There are two types of innovations: some you can try alone and others need to be adopted by a network. A solitary person can plant a new crop variety, for example, but it takes many people to start using super granules. Â A manufacturer has to build the briquetting machines. A second manufacturer has to buy a briquetting machine, make the super granules and sell them. Extensionists have to teach farmers how to place the super granules in the rice field. Then the farmers have to use the super granules, and make the idea their own.
It is kind of a chicken and egg problem. Farmers can’t use the super granules until someone makes them. Nobody will make them if there are no customers.
A step in the right direction is to show farmers the value of the super granules. The IFDC (International Fertilizer Development Center) commissioned Agro-Insight to make a farmer learning video on how to use urea deep placement. The video was filmed in West Africa, but the concepts also apply to Asia or even Latin America.
Of the 80 million hectares of irrigated rice worldwide, two million are in Latin America and the Caribbean, where 800,000 smallholders make their livings growing rice: 59% of which is irrigated (i.e. appropriate for urea super granules). And the region has the most potential of any to expand irrigated rice production. Rice is a popular food; tropical Latin Americans eat an average of 37 kilos of milled rice every ear, equivalent to a generous portion of 1.3 cups of cooked rice per day. As incomes increase, Latin Americans eat (and import) more rice.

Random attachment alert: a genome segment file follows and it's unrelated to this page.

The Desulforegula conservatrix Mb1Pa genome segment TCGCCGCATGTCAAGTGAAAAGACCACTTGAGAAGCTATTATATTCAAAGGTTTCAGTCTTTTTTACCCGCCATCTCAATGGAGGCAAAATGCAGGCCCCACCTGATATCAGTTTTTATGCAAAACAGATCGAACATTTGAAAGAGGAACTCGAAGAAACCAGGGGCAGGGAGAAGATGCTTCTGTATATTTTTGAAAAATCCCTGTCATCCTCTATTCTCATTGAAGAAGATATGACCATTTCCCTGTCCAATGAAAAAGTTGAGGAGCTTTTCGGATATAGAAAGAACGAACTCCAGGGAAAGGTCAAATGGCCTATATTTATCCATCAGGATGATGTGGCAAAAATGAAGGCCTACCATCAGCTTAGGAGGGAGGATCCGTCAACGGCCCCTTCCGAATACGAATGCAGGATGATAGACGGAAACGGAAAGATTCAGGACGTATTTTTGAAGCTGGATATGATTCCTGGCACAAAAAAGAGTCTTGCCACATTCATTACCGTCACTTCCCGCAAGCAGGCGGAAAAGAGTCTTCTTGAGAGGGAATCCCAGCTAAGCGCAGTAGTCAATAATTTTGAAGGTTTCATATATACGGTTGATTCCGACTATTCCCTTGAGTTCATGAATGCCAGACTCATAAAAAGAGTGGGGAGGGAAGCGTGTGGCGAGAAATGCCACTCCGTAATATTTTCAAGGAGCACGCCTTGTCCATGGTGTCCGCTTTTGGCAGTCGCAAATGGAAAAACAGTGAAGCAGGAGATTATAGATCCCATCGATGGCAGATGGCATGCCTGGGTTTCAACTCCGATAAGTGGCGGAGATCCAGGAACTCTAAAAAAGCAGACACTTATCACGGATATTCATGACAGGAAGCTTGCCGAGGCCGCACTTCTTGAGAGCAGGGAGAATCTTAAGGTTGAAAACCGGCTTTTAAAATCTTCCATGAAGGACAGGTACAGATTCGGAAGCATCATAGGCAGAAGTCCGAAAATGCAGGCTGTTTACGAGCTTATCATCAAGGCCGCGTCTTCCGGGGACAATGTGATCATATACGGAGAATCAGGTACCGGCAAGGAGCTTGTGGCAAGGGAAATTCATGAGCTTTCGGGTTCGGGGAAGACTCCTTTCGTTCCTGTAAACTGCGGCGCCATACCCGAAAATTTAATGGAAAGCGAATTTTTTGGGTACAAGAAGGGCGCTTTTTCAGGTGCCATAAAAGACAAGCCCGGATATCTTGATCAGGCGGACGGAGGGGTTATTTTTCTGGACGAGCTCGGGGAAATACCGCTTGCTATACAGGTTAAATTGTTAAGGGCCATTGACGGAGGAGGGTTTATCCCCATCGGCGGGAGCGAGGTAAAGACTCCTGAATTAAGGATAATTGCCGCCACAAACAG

As Latin America and the Caribbean grow more rice, it will help to make better use of nitrogen. So the urea deep placement video was recently translated to Spanish (there was already a Portuguese version). The video is a start, as it can teach farmers and extensionists about the importance of using fertilizer more efficiently, so that farmers can start to demand super granules and encourage companies to make and stock them. Even without super granules, growers of any crop will harvest more and save money if they grasp the idea that urea goes further if it is buried in the soil. This innovation makes a small contribution towards solving the problem of global warming.
Bent, Elizabeth 2015 The ground exhales: reducing agricultureâs greenhouse gas emissions http://theconversation.com/the-ground-exhales-reducing-agricultures-greenhouse-gas-emissions-40795
Giller, Ken E., Phil Chalk, Achim Dobermann, Larry Hammond, Patrick Heffer, Jagdish K. Ladha, Phibion Nyamudeza, Luc Maene, Henry Ssali, and John Freney 2004 âEmerging Technologies to Increase the Efficiency of Use of Fertilizer Nitrogen,” pp. 35-51. In Arvin R. Mosier, J. Keith syers and John r. Freney (Eds.) Agriculture and the Nitrogen Cycle: Assessing the Impacts of Fertilizer Use in Food Production and the Environment. Washington: Island Press.
Pulver, Eduard 2010 âManejo EstratÃ©gico y ProducciÃ³n Competetiva del Arroz bajo Riego en AmÃ©rica Latina,â pp. 350-362. In VÃctor Degiovanni B., CÃ©sar P. MartÃnez R., & Francisco Motta O. ProducciÃ³n Eco-Eficiente del Arroz en AmÃ©rica Latina. Volume 1. Cali, Colombia: CIAT. http://ciat-library.ciat.cgiar.org/Articulos_Ciat/2010_Degiovanni-Produccion_eco-eficiente_del_arroz.pdf
Savant, N. K. and P. J. Stangel 1990 âDeep Placement of Urea Supergranules in Transplanted Rice: Principles and Practices.â Nutrient Cycling in Agroecosystems 25(1):1-83
Some techniques in agricultural extension are like âwaiter music,â explains Eric Boa. This is when waiters put on their favorite music, regardless of whether the diners like it or not. Extensionists do something similar when they promote techniques that are impractical or farmers donât need them.
For me, the classic example of waiter music is bokashi, an organic fertilizer invented in Japan in the late 1800s. Bokashi is made of many ingredients, including rice husks and animal manure.